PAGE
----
Dear Maine: The Trials and Triumphs of Maine’s 21st Century Immigrants
By Morgan Rielly and Reza Jalali (Islandport Press)
Review by Tina Cohen
I’ve just read online that in 2021, and 2022 so far, Maine is the “whitest” state in America, at 93.2 percent. (Not far behind are Vermont at 92.8 percent and New Hampshire at 90.1 percent.)
While Maine has a history of immigrants settling here, the country from which the largest percentage have come is Canada. But “New Mainers” moving here are making Maine a state with more diversity.
Maine is holds the title as the “grayest state” in America, with the highest percentage of residents over the age of 50. As more retire or relocate here, new Mainers bring their job skills, motivation, education, and experience to the labor market.
Fear or disdain of immigrants who have moved to the U.S. is, sadly, nothing new.
But a welcome mat may not be what new Mainers first encounter. Fear or disdain of immigrants who have moved to the U.S. is, sadly, nothing new. Some Americans react with simplistic, paranoid thinking, saying “Build the wall” or “You will not replace us.”
In response to the challenges faced, two Maine writers have created a book aimed at dispelling stereotypes and geopolitical ignorance by introducing us to some of Maine’s newer arrivals, where they have come from, and why they came here.
Dear Maine: The Trials and Triumphs of Maine’s 21st Century Immigrants, is authored by Morgan Rielly and Reza Jalai. Rielly is a Maine state representative and graduate of Bowdoin College; Jalali is a former refugee and noted writer, and currently executive director of the Greater Portland Immigrant Welcome Center.
They write, “As a state, we can do a better job of warmly welcoming immigrants and helping to create a more diverse, accepting, and inclusive Maine. We hope that this book will play at least a small role in highlighting and celebrating the common goals and dreams we all share, and shine light on the different paths our friends and neighbors have taken to get here.”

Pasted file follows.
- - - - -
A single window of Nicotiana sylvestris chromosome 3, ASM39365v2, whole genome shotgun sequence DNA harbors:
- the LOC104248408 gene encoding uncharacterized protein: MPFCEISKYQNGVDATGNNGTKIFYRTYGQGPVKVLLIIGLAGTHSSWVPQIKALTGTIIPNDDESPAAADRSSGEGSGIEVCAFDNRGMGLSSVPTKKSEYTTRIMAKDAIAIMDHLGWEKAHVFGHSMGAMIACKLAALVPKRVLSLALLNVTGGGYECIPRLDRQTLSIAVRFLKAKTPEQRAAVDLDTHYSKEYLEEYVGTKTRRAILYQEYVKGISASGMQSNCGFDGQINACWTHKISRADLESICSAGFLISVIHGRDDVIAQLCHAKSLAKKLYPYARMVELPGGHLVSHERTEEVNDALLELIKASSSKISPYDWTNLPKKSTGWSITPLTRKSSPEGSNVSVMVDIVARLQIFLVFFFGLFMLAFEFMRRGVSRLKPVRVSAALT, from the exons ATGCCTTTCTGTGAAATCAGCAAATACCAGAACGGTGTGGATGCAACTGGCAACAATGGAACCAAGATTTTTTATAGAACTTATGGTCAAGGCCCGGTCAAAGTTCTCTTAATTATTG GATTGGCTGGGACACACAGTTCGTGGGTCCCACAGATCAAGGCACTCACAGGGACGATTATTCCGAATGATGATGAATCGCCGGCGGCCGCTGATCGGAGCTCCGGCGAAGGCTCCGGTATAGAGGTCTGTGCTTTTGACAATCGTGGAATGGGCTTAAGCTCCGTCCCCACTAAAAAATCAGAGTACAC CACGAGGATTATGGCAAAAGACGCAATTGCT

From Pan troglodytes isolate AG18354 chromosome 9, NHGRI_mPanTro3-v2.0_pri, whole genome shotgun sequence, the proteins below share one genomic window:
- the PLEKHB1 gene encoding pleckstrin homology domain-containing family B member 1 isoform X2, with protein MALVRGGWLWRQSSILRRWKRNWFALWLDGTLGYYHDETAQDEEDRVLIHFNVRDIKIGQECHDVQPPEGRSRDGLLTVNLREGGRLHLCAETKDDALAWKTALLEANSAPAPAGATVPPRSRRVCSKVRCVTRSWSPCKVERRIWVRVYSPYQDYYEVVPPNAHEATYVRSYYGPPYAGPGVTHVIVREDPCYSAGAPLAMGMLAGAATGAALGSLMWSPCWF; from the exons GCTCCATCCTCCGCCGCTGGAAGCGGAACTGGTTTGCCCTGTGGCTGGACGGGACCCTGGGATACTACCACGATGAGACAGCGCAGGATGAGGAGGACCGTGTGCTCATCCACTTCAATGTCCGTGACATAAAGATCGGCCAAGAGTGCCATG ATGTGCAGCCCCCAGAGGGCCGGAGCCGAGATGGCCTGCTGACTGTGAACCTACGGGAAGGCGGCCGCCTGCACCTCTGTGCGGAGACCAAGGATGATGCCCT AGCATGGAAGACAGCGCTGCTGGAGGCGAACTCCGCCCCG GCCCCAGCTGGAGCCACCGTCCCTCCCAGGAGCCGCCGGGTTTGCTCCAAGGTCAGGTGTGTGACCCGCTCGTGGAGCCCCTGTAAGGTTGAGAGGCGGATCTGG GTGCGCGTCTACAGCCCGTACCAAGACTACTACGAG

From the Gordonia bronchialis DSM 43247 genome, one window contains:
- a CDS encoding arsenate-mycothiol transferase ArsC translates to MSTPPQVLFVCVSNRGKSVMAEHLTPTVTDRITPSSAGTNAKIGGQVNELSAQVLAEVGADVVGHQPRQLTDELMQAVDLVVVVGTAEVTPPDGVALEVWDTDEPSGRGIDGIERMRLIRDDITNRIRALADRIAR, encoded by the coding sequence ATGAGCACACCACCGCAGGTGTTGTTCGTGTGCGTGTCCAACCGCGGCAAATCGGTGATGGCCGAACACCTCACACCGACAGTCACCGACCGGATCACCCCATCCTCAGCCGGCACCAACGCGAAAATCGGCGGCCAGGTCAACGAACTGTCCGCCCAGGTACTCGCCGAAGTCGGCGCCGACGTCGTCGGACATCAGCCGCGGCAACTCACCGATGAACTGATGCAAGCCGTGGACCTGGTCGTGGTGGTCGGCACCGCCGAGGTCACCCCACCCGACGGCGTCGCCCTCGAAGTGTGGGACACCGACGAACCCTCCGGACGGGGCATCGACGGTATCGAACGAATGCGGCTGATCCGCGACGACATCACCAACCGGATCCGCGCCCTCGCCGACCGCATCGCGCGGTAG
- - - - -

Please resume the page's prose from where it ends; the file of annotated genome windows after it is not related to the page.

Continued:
The book also features stunning full-page portraits of each person profiled, photographed by Lilit Danielyan. Born in Armenia and raised in Central Kazakhstan, since 2012 she has lived in the U.S., including studying at the Maine Media Workshops+College.
Participants in these interviews speak with candor and insight as they reflect on the decisions that led to departures, the journeys that led to America, and what was gained as well as lost. The experiences highlighted—both before and after their immigrating—include personal economic conditions, education and work, religious and cultural practices, political realities, and the role of family.
There is, understandably, a range of emotion expressed, including sadness, pride, regret, fear, courage, satisfaction, and confusion. E,ach chapter features one of the 22 participants and begins with their photo and a few notes on country of origin and its distance from Maine.
There is also a small image, lacking any details, of the shape of the country. Why not a map? I’d like to picture where it is, and what some physical features and cities or regions are. Another question: the U.S. is only one of three countries in the world not using the metric system. In the interest of inclusion, why not use kilometers as well as miles in denoting distance?
What I think the creators of this book got absolutely right, and for which I thank them, is the overall experience provided and how they crafted it—their choice of participants and the trust and respect the authors had in letting each of them tell their own story.
“Think of this book as a local dinner party,” we’re told. “We are introducing you to some of our neighbors. We hope you leave with a new perspective, an appreciation of the people you’ve met. We also hope you leave inspired.”
Tina Cohen is a therapist who is a seasonal resident of Vinalhaven.